David Cole is a twenty-eight-year-old Internet software developer that wants to make a difference. He has two years of experience working for the White House as deputy director of new media, but now he is looking forward to giving government policy an upgrade. He is now running for the Democratic nomination in his home district in New Jersey and will be up against Frank LoBiondo who has been the district’s representative since 1995. With Congress encountering more technology-based issues, a hacker would not be the worse choice.
His influence will be needed in the coming years. Online privacy laws, Bitcoin regulation, and Internet neutrality rules are all becoming political issues, and a hacker does have the background needed to understand. And he will be able to use that background to educate Congress and represent the younger generations who are involved.
Cole admits his career will take “an interesting pivot,” but at Rutgers his undergraduate major was political science and he was active in the student government. He was using computers since he was little, but said that in college he saw many opportunities to bring his problem solving skills to larger political issues. He volunteered for Barack Obama’s presidential campaign right after college to explore the political world. He quickly took the senior adviser for technology in the CIO’s office of the White House. Later he worked in the private sector for a software company and open source mapping.
Cole has not held political office before, unlike most who begin at local or state level government. Instead he will be aiming for a position in the U.S. House. He hopes to turn around the problems plaguing South Jersey families such as not enough jobs, student debt, and investing in education and infrastructure. Cole believes that the leadership in the House of Representatives have ruined many past chances at advancing the country. Running for Congress may be an interesting first step, but he is confident that his Internet problem solving skills will be a great asset in office.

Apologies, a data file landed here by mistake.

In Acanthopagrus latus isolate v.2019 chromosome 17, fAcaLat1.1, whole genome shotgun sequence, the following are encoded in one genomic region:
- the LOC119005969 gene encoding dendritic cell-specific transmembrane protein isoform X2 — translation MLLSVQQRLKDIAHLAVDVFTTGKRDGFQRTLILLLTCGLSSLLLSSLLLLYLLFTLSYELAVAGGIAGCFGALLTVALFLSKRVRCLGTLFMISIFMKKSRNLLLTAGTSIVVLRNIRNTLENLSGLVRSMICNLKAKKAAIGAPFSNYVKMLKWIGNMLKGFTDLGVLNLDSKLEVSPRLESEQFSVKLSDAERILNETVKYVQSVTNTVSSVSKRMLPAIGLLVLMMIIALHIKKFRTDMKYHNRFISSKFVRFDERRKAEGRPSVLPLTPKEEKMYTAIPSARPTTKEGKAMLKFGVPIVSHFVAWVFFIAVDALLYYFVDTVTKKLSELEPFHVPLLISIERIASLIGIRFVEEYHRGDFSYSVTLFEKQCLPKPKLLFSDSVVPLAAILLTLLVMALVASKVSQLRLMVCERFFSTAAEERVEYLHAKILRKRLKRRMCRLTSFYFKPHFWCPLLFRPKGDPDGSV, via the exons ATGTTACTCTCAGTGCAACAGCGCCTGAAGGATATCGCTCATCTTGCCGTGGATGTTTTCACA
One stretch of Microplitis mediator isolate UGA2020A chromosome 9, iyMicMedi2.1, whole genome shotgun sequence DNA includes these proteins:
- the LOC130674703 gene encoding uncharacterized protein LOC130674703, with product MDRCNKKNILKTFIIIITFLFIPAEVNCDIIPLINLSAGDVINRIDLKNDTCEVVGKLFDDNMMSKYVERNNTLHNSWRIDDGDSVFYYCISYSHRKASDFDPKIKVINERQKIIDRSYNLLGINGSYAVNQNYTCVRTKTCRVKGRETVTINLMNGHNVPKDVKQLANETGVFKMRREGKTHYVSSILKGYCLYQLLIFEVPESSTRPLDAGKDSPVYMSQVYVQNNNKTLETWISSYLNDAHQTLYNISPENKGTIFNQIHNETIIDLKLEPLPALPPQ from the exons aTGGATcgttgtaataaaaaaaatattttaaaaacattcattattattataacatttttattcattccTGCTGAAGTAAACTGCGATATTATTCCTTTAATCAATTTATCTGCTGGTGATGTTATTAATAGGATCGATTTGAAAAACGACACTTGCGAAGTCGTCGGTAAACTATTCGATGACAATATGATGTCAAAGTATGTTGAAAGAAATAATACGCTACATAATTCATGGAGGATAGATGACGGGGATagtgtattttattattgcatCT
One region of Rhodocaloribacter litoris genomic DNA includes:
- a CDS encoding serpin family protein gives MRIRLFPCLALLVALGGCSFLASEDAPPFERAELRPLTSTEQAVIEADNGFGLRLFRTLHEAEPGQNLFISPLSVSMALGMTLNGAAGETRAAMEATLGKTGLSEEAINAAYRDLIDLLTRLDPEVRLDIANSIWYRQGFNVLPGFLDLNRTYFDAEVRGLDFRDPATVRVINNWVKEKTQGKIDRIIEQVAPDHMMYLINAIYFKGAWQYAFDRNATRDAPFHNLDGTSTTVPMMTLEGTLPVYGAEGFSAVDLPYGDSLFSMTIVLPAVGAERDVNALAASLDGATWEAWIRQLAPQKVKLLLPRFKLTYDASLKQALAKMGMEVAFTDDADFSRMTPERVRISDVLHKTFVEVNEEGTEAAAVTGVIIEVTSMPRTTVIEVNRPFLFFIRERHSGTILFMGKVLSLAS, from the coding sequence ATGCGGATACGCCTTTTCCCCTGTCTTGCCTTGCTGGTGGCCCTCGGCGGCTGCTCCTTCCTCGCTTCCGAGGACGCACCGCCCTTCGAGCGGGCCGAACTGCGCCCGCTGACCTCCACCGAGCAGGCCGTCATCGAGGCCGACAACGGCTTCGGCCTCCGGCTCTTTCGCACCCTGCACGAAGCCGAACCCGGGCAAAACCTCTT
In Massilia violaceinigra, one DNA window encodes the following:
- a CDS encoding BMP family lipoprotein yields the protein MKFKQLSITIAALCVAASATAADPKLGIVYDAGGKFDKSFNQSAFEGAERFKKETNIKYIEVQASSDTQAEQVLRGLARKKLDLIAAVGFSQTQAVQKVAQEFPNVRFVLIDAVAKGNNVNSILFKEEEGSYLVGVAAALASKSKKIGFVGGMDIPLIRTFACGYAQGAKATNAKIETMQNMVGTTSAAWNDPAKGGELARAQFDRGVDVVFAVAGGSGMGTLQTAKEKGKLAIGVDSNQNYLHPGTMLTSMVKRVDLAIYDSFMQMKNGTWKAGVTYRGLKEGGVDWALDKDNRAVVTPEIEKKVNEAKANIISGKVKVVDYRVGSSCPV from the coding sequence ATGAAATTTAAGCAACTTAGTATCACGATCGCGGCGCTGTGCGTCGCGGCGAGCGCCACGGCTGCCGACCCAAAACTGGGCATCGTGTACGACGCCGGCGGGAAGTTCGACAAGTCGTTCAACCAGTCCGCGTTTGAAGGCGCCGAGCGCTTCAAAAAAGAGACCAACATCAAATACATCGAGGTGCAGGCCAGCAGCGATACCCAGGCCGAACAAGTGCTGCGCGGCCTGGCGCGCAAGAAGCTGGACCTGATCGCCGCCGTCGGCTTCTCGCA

Cole realizes that software developers are under represented in Congress among teachers, businessmen other than CEOs, and service workers. “Lots of people don’t have a voice in government because it’s really expensive to run a campaign.” It is true that his competition has more resources, but Cole still likes his odds.“I’m still enough of an idealist,” he says, “to reject the idea that big money can drown out big ideas.” As for the unemployment problem, the Internet hacker hopes a position in Congress will allow him to run programs for replacing old manufacturing sector jobs by drawing more clean energy and technology companies.But it all starts with education and giving people the right skills at a younger age. Technical skills and computer programming could be taught to the children. He says having a computer at a young age, and being knowledgeable about them early in life, gave him opportunities.“It’s not OK that the most of the people who are entering this industry are coming from upper middle class backgrounds.”
By Whitney Hudson